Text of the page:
For Turkey, unlike other buyers of Iranian oil, the relationship with Iran goes far beyond oil, given their proximity, the issue of the Kurds, Turkish dependency on Iranian national gas and the fallout of potential Israeli strike against Iran, Senior fellow at Nanyang Technological University's S. Rajaratnam School of International Studies, James M. Dorsey told Trend.
About two weeks ago Turkish Energy and Natural Resources Minister Taner Yildiz during his visit to Kuwait said that Turkey's dependence on Iranian oil supplies is greater than other European countries', so Turkey does not intend to give them up.
Yildiz noted that Turkey continues to purchase oil and natural gas from Iran, unless alternative sources are found.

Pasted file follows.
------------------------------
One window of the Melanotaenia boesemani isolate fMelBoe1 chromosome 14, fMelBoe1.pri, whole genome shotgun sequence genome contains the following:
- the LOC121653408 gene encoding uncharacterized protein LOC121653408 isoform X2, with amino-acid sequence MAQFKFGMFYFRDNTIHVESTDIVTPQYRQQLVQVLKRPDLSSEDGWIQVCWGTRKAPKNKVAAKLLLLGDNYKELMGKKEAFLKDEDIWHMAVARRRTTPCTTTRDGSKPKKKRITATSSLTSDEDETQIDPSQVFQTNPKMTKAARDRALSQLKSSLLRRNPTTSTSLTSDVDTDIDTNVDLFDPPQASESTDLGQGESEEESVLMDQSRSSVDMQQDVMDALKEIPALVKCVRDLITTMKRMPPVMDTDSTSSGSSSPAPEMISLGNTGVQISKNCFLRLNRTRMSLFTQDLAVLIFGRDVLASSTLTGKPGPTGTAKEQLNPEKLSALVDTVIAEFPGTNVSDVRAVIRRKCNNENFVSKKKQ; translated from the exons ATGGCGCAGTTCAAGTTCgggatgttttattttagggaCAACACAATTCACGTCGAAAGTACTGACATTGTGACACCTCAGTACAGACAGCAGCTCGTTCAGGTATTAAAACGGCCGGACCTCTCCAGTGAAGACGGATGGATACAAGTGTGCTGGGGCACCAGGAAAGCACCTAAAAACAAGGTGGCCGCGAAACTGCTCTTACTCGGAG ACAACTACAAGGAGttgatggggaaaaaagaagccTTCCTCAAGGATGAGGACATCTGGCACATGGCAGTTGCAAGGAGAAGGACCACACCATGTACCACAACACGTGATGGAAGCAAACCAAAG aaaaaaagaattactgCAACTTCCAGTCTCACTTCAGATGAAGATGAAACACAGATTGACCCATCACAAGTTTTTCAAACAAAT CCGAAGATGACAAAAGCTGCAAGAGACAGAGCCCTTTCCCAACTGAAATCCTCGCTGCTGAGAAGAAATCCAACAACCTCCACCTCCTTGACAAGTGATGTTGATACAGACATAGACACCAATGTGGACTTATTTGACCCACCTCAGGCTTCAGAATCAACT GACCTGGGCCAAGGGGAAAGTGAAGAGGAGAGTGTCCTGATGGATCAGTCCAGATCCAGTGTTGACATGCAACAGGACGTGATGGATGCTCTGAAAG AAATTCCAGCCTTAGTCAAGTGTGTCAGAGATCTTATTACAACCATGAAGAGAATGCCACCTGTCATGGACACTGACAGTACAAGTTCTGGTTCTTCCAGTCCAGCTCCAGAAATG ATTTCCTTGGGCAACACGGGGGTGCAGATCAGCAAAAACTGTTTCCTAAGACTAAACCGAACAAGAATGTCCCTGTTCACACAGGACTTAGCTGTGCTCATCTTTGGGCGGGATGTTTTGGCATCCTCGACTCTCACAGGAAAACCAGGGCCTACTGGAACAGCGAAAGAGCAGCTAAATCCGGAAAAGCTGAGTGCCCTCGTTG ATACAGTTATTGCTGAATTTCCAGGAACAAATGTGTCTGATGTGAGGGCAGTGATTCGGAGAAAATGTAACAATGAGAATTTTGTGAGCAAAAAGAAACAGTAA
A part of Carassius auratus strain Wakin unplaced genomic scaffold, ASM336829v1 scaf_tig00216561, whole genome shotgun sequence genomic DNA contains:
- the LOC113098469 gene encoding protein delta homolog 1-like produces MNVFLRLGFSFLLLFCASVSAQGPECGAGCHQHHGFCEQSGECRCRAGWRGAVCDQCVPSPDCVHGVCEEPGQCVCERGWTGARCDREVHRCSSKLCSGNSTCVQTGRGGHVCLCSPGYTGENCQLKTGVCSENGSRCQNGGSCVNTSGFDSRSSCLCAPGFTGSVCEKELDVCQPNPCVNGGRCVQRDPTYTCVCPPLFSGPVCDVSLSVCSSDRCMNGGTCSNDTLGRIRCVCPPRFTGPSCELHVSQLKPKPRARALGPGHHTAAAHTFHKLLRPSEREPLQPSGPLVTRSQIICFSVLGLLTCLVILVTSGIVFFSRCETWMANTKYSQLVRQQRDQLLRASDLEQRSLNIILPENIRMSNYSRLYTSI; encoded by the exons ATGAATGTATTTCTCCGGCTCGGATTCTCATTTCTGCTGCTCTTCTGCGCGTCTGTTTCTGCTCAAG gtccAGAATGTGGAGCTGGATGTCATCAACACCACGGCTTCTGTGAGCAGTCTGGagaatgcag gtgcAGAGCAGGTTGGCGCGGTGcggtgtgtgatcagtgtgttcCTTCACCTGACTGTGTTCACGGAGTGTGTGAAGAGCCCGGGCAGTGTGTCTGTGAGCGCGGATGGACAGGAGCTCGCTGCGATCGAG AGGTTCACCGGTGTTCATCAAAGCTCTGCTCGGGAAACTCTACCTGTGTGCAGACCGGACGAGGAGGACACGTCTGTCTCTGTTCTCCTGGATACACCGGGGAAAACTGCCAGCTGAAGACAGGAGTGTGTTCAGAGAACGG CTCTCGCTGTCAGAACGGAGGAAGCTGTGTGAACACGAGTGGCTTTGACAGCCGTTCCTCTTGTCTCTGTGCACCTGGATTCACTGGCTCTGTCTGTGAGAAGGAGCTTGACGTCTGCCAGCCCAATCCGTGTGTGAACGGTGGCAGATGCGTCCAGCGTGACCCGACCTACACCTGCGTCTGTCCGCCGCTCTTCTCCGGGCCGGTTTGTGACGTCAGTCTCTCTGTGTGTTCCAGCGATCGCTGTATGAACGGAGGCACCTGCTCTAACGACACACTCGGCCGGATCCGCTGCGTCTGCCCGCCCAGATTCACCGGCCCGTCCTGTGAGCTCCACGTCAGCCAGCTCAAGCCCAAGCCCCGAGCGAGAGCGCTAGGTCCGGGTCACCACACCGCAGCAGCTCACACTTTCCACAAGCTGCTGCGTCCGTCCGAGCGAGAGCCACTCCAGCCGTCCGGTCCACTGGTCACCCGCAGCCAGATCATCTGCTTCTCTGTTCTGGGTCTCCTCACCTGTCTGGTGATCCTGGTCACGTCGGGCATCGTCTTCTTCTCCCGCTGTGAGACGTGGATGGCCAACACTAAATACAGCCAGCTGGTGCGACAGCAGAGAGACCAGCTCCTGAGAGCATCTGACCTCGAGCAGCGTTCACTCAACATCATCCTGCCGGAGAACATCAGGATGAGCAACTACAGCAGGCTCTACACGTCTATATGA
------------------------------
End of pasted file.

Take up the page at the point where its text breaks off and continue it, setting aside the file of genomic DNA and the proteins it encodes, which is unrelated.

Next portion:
"Indeed, Turkey like other countries needs to find alternative sources," Dorsey said. "I believe that the Obama administration recognizes this".
"Turkey like its position on Syria has insisted that it would only act on the basis of international legitimacy, meaning a UN Security Council resolution rather than a US-led group of countries," Dorsey noted, referring to the sanctions imposed on Iran from the West.
Dorsey underscored that Turkey is not the only country that takes that position and is unlikely to change it unforeseen circumstances excluded.
On January 23, EU Foreign Ministers met in Belgium and approved new sanctions against Iran aimed at banning member countries from importing Iranian crude oil and carrying out transactions with Islamic Republic's central bank.